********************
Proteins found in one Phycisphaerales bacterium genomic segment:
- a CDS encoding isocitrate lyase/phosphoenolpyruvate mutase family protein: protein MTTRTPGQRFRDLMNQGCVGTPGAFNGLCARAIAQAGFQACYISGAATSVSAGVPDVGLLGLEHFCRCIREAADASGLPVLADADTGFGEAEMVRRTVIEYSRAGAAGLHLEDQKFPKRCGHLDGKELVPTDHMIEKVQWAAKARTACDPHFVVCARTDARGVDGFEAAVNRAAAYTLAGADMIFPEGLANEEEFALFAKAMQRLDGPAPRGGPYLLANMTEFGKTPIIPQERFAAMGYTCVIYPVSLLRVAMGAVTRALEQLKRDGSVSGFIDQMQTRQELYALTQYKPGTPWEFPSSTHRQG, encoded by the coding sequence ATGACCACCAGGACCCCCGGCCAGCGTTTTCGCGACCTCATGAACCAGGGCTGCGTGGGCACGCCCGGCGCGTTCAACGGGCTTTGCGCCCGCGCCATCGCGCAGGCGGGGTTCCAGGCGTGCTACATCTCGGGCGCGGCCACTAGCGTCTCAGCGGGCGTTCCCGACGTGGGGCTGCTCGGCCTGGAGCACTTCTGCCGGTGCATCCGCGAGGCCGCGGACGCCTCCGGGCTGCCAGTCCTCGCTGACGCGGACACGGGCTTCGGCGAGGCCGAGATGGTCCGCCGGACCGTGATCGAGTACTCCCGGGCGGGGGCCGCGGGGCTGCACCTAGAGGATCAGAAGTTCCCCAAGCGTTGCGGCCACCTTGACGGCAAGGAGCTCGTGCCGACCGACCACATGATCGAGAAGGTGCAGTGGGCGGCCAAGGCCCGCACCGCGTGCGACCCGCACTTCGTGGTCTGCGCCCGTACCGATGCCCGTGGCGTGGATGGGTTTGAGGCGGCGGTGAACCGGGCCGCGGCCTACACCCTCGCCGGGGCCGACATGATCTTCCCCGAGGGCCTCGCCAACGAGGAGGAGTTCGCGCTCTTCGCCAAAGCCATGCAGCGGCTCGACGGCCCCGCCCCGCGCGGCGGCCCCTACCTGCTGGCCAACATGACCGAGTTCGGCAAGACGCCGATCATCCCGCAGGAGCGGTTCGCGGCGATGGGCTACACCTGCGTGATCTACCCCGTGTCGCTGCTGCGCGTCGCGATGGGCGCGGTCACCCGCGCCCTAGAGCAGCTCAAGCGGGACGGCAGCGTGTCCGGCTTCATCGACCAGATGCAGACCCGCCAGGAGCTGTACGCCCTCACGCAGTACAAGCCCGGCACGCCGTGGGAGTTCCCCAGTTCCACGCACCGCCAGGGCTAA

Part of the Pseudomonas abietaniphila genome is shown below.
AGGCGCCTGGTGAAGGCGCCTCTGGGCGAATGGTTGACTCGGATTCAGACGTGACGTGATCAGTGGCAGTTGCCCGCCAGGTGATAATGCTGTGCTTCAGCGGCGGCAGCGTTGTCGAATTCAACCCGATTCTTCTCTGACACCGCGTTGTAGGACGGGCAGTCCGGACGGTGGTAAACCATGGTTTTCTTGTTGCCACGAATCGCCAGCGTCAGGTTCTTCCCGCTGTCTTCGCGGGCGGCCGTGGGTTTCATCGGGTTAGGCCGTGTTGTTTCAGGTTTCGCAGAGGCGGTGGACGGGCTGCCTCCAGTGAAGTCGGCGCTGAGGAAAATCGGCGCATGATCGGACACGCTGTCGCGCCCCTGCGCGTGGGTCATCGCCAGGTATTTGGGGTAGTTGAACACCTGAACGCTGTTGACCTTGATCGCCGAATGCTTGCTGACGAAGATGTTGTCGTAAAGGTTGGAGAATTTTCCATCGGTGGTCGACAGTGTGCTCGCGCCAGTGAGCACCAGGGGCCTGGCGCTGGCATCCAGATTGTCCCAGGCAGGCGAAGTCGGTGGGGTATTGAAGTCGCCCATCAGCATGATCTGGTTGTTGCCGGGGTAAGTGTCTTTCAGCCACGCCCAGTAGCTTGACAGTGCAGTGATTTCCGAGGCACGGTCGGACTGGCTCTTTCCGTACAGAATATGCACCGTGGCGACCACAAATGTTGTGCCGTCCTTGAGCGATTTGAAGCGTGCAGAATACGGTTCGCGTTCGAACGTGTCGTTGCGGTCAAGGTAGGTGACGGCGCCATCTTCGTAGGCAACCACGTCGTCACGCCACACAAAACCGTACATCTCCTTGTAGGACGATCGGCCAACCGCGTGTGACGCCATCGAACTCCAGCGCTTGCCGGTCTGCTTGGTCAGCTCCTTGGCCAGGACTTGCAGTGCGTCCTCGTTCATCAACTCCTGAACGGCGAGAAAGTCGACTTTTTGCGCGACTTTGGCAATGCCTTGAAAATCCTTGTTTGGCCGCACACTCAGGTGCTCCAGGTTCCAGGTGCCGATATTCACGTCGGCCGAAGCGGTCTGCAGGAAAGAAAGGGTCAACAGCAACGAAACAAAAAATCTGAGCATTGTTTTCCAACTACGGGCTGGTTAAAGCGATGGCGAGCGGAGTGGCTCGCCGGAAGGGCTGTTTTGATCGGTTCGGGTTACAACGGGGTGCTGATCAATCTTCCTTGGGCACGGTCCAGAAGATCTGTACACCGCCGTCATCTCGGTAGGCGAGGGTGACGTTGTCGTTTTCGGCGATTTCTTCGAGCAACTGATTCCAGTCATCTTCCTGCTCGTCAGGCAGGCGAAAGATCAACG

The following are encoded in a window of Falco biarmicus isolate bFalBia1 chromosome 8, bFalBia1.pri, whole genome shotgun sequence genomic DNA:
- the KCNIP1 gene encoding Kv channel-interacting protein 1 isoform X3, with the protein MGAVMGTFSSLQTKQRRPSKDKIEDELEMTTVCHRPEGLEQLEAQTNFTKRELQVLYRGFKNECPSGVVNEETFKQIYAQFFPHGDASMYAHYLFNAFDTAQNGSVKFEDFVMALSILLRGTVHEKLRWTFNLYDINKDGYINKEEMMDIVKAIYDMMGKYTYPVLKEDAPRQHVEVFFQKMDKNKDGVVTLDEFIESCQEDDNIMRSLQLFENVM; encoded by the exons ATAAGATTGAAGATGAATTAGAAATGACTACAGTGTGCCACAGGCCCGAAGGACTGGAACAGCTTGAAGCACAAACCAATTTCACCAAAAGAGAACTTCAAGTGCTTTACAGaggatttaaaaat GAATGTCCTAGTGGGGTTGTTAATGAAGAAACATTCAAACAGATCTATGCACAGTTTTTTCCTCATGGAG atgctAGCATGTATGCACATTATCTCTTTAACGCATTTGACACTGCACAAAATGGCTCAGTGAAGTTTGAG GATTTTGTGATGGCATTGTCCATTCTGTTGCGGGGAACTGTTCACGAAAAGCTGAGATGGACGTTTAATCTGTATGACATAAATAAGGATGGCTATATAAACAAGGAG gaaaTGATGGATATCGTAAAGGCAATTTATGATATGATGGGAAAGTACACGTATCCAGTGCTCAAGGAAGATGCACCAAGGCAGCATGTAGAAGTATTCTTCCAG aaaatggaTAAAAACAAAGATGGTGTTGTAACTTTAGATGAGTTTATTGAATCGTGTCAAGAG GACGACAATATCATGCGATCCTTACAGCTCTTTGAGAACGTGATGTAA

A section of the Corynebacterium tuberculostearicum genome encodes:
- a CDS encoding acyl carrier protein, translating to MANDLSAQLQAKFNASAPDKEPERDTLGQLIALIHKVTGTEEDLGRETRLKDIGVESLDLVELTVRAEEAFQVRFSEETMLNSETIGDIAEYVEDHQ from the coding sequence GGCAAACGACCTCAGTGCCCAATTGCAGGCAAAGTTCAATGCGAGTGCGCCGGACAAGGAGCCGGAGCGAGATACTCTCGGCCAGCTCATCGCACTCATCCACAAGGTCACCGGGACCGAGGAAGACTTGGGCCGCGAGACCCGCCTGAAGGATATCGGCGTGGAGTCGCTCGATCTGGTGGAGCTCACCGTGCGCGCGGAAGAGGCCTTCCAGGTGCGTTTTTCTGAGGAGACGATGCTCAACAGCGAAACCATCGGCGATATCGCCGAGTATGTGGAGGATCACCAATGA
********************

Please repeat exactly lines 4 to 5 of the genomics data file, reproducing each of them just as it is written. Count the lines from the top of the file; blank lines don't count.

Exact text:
AGGCGCCTGGTGAAGGCGCCTCTGGGCGAATGGTTGACTCGGATTCAGACGTGACGTGATCAGTGGCAGTTGCCCGCCAGGTGATAATGCTGTGCTTCAGCGGCGGCAGCGTTGTCGAATTCAACCCGATTCTTCTCTGACACCGCGTTGTAGGACGGGCAGTCCGGACGGTGGTAAACCATGGTTTTCTTGTTGCCACGAATCGCCAGCGTCAGGTTCTTCCCGCTGTCTTCGCGGGCGGCCGTGGGTTTCATCGGGTTAGGCCGTGTTGTTTCAGGTTTCGCAGAGGCGGTGGACGGGCTGCCTCCAGTGAAGTCGGCGCTGAGGAAAATCGGCGCATGATCGGACACGCTGTCGCGCCCCTGCGCGTGGGTCATCGCCAGGTATTTGGGGTAGTTGAACACCTGAACGCTGTTGACCTTGATCGCCGAATGCTTGCTGACGAAGATGTTGTCGTAAAGGTTGGAGAATTTTCCATCGGTGGTCGACAGTGTGCTCGCGCCAGTGAGCACCAGGGGCCTGGCGCTGGCATCCAGATTGTCCCAGGCAGGCGAAGTCGGTGGGGTATTGAAGTCGCCCATCAGCATGATCTGGTTGTTGCCGGGGTAAGTGTCTTTCAGCCACGCCCAGTAGCTTGACAGTGCAGTGATTTCCGAGGCACGGTCGGACTGGCTCTTTCCGTACAGAATATGCACCGTGGCGACCACAAATGTTGTGCCGTCCTTGAGCGATTTGAAGCGTGCAGAATACGGTTCGCGTTCGAACGTGTCGTTGCGGTCAAGGTAGGTGACGGCGCCATCTTCGTAGGCAACCACGTCGTCACGCCACACAAAACCGTACATCTCCTTGTAGGACGATCGGCCAACCGCGTGTGACGCCATCGAACTCCAGCGCTTGCCGGTCTGCTTGGTCAGCTCCTTGGCCAGGACTTGCAGTGCGTCCTCGTTCATCAACTCCTGAACGGCGAGAAAGTCGACTTTTTGCGCGACTTTGGCAATGCCTTGAAAATCCTTGTTTGGCCGCACACTCAGGTGCTCCAGGTTCCAGGTGCCGATATTCACGTCGGCCGAAGCGGTCTGCAGGAAAGAAAGGGTCAACAGCAACGAAACAAAAAATCTGAGCATTGTTTTCCAACTACGGGCTGGTTAAAGCGATGGCGAGCGGAGTGGCTCGCCGGAAGGGCTGTTTTGATCGGTTCGGGTTACAACGGGGTGCTGATCAATCTTCCTTGGGCACGGTCCAGAAGATCTGTACACCGCCGTCATCTCGGTAGGCGAGGGTGACGTTGTCGTTTTCGGCGATTTCTTCGAGCAACTGATTCCAGTCATCTTCCTGCTCGTCAGGCAGGCGAAAGATCAACG

The following are encoded in a window of Falco biarmicus isolate bFalBia1 chromosome 8, bFalBia1.pri, whole genome shotgun sequence genomic DNA: